4.1 The Hausdorf dimension of a quantum string

One of the major achievements of Feynman's formulation of quantum
mechanics was to restore the particle's trajectory
concept at the quantum level.
However, the dominant contribution to the ``sum over histories''
is provided by trajectories which are nowhere differentiable
[7]. Non differentiability is the hallmark of fractal lines.
In fact, it seems that Feynman and Hibbs were aware that the
quantum mechanical path of a particle is inherently fractal.
This idea was revisited, and further explored by Abbott and
Wise in the case of a free non-relativistic particle [8],
and the extension to relativistic particles was carried out by
several authors, but without a general agreement [9].
This is one of the reasons for setting up a quantum mechanical,
rather than a field theoretical, framework, even for relativistic
objects. It enables us to adapt the Abbott-Wise discussion to
the string case, with the following basic substitution:
the point particle, erratically moving through euclidean space,
is replaced by the string configuration whose representative
point randomly drifts through loop space. We have shown in the
previous sections that ``flow of time'' for particles is
replaced by area variations for strings. Hence, the image of
an abstract linear ``trajectory'' connecting the two ``points'' *C* _{0}
and *C* in a lapse of time *A*, corresponds, physically, to
a family of closed lines stacked into a two-dimensional surface
of proper area *A*. Here is where the quantum mechanical aspect of our
approach, and our choice of dynamical variables, seem to have
a distinct advantage over the more conventional
relativistic description of string dynamics. The conventional
picture of a string world-surface, consisting of a collection of
world-lines associated with each constituent point, is replaced by a
world-sheet ``foliation'' consisting of a stack of closed lines labelled
by the internal parameter *A*. In other words, we interpret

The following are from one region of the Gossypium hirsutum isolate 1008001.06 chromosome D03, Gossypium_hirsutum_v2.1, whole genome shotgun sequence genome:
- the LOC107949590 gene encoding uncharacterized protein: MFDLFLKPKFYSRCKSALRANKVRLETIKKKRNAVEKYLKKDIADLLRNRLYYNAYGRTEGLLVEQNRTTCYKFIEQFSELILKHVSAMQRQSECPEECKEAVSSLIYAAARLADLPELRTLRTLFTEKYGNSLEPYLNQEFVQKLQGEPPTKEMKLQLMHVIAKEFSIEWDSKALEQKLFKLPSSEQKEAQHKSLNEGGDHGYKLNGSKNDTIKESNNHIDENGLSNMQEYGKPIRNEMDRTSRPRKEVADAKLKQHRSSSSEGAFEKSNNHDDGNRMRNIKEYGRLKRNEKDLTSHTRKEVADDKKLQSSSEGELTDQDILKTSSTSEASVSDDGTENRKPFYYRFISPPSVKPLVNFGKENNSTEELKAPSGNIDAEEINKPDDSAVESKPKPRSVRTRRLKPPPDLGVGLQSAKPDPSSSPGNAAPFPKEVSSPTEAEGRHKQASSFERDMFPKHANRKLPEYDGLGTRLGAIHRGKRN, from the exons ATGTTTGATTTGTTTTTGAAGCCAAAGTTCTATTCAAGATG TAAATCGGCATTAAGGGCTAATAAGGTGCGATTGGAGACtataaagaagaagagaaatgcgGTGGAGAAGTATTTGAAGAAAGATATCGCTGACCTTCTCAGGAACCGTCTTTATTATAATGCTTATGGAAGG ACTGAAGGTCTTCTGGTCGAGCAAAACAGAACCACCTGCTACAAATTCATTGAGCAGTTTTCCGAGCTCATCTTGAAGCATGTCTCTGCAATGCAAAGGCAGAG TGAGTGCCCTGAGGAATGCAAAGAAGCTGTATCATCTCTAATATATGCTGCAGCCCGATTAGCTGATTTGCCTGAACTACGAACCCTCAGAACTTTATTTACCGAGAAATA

the string world-surface as a sequence of ``snapshots'' of single
closed lines ordered with respect to the interior area bounded by
them. Then, the randomness of the ``motion'' of a point in loop space
is a reflection of the non-differentiability of the string
world-sheet, which, in turn, is due to zero-point quantum
fluctuations: the random addition of petals to each loop results in a
fuzziness, or graininess of the world surface, by which the string stack
acquires an effective thickness. One can expect that this
graininess becomes apparent only when one can resolve the
surface small irregularities.

The technical discussion on which this picture is based, follows
closely the analysis by Abbott and Wise [8]. Thus, let us
divide the string internal coordinates domain into
*N* strips of area .
Accordingly, the string stack is
approximated by the discrete set of the *N* + 1 loops,
.
Suppose now that we take a snapshot of each one of them, and measure their
internal area. If the cross section of the emulsion grains is
,
then we have an area indeterminacy
.
Then, the total area of the surface subtended by the last and
first loop in the stack will be given by

where is the average area variation in the interval ,

(39) |

The finite resolution in is properly taken into account by choosing a gaussian wave functional of the type (23) for . Next, following our correspondence code between particles and strings, we define the Hausdorff measure for the stack of fluctuating loops through the relation

(40) |

where

In the above calculation, we may represent the quantum state of the string by the loop functional

(41) |

with a gaussian momentum distribution centered around a vanishing string average momentum , i.e., for the moment, we consider a free loop subject only to zero-point fluctuations. Then,

(42) |

and, in order to determine the string fractal dimension we keep fixed and take the limit :

(43) |

Hence, in order to eliminate the dependence on , . As in the point particle case, quantum fluctuations increase by one unit the dimension of the string classical path. As discussed in the following subsection, the gradual appearance of an extra dimension is perceived as fuzziness of the string manifold, and the next question to be addressed is which parameter, in our quantum mechanical approach, controls the transition from classical to fractal geometry.

*Stefano Ansoldi*
*Department of Theoretical Physics*
*University of Trieste*
*TRIESTE - ITALY*